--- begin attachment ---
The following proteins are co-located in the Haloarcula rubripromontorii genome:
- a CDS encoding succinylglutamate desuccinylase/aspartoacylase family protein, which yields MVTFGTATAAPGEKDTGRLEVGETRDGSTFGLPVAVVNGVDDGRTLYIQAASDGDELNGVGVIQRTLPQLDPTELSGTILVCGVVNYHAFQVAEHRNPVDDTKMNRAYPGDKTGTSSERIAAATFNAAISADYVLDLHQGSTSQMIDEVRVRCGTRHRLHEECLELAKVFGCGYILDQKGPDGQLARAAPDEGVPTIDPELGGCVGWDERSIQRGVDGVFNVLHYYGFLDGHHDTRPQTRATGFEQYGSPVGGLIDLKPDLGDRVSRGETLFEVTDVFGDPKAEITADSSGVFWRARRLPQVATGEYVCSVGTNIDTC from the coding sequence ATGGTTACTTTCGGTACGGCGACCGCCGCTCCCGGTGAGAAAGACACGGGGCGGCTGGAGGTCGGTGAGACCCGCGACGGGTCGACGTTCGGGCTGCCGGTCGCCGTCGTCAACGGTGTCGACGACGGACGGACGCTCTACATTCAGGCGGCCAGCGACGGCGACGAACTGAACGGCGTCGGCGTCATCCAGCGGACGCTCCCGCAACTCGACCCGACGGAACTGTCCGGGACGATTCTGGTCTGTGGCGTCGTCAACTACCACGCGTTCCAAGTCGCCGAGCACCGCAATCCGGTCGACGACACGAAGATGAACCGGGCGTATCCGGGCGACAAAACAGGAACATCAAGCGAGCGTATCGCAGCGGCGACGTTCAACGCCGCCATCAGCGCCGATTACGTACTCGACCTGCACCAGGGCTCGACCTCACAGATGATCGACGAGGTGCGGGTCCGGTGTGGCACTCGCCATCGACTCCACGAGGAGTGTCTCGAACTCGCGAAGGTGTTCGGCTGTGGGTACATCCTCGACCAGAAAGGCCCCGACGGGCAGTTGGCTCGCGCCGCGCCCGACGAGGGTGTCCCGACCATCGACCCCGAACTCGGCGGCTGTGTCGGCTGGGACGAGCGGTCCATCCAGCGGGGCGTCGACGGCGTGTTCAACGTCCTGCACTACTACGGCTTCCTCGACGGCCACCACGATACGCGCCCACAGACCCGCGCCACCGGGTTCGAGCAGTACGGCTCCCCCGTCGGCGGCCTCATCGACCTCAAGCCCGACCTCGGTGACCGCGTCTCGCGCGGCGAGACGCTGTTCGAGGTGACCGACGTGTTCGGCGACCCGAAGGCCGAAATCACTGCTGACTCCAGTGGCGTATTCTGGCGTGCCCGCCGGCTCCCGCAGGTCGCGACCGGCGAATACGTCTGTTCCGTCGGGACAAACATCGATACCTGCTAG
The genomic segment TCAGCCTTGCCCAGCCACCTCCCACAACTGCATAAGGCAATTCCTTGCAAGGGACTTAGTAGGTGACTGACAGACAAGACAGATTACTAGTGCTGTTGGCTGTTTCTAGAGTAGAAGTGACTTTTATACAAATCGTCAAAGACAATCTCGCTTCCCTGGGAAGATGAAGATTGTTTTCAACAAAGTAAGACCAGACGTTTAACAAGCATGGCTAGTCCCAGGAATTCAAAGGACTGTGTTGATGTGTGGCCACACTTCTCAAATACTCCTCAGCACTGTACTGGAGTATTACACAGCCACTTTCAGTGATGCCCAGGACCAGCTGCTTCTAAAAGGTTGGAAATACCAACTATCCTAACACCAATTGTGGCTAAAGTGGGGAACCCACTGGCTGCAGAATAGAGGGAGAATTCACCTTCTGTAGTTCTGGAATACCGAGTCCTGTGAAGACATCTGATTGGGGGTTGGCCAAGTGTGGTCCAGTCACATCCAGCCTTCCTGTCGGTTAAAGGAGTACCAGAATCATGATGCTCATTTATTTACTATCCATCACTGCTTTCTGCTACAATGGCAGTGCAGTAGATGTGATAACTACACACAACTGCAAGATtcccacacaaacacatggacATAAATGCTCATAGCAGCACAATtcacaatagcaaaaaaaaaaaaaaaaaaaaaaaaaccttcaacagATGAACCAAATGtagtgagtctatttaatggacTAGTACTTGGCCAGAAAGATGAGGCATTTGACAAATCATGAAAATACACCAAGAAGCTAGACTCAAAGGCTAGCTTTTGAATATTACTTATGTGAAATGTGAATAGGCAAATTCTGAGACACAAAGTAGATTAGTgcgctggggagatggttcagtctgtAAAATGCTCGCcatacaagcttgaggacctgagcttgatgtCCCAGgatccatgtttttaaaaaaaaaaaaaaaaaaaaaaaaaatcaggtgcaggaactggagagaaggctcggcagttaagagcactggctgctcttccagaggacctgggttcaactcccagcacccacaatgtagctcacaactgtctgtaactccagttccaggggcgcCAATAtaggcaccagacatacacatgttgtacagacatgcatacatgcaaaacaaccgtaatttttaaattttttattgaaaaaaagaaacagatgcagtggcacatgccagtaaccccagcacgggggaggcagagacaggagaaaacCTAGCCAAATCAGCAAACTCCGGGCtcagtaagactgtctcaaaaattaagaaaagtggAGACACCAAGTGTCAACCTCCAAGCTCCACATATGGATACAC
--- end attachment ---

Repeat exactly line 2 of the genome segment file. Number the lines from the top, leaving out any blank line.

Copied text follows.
- a CDS encoding succinylglutamate desuccinylase/aspartoacylase family protein, which yields MVTFGTATAAPGEKDTGRLEVGETRDGSTFGLPVAVVNGVDDGRTLYIQAASDGDELNGVGVIQRTLPQLDPTELSGTILVCGVVNYHAFQVAEHRNPVDDTKMNRAYPGDKTGTSSERIAAATFNAAISADYVLDLHQGSTSQMIDEVRVRCGTRHRLHEECLELAKVFGCGYILDQKGPDGQLARAAPDEGVPTIDPELGGCVGWDERSIQRGVDGVFNVLHYYGFLDGHHDTRPQTRATGFEQYGSPVGGLIDLKPDLGDRVSRGETLFEVTDVFGDPKAEITADSSGVFWRARRLPQVATGEYVCSVGTNIDTC from the coding sequence ATGGTTACTTTCGGTACGGCGACCGCCGCTCCCGGTGAGAAAGACACGGGGCGGCTGGAGGTCGGTGAGACCCGCGACGGGTCGACGTTCGGGCTGCCGGTCGCCGTCGTCAACGGTGTCGACGACGGACGGACGCTCTACATTCAGGCGGCCAGCGACGGCGACGAACTGAACGGCGTCGGCGTCATCCAGCGGACGCTCCCGCAACTCGACCCGACGGAACTGTCCGGGACGATTCTGGTCTGTGGCGTCGTCAACTACCACGCGTTCCAAGTCGCCGAGCACCGCAATCCGGTCGACGACACGAAGATGAACCGGGCGTATCCGGGCGACAAAACAGGAACATCAAGCGAGCGTATCGCAGCGGCGACGTTCAACGCCGCCATCAGCGCCGATTACGTACTCGACCTGCACCAGGGCTCGACCTCACAGATGATCGACGAGGTGCGGGTCCGGTGTGGCACTCGCCATCGACTCCACGAGGAGTGTCTCGAACTCGCGAAGGTGTTCGGCTGTGGGTACATCCTCGACCAGAAAGGCCCCGACGGGCAGTTGGCTCGCGCCGCGCCCGACGAGGGTGTCCCGACCATCGACCCCGAACTCGGCGGCTGTGTCGGCTGGGACGAGCGGTCCATCCAGCGGGGCGTCGACGGCGTGTTCAACGTCCTGCACTACTACGGCTTCCTCGACGGCCACCACGATACGCGCCCACAGACCCGCGCCACCGGGTTCGAGCAGTACGGCTCCCCCGTCGGCGGCCTCATCGACCTCAAGCCCGACCTCGGTGACCGCGTCTCGCGCGGCGAGACGCTGTTCGAGGTGACCGACGTGTTCGGCGACCCGAAGGCCGAAATCACTGCTGACTCCAGTGGCGTATTCTGGCGTGCCCGCCGGCTCCCGCAGGTCGCGACCGGCGAATACGTCTGTTCCGTCGGGACAAACATCGATACCTGCTAG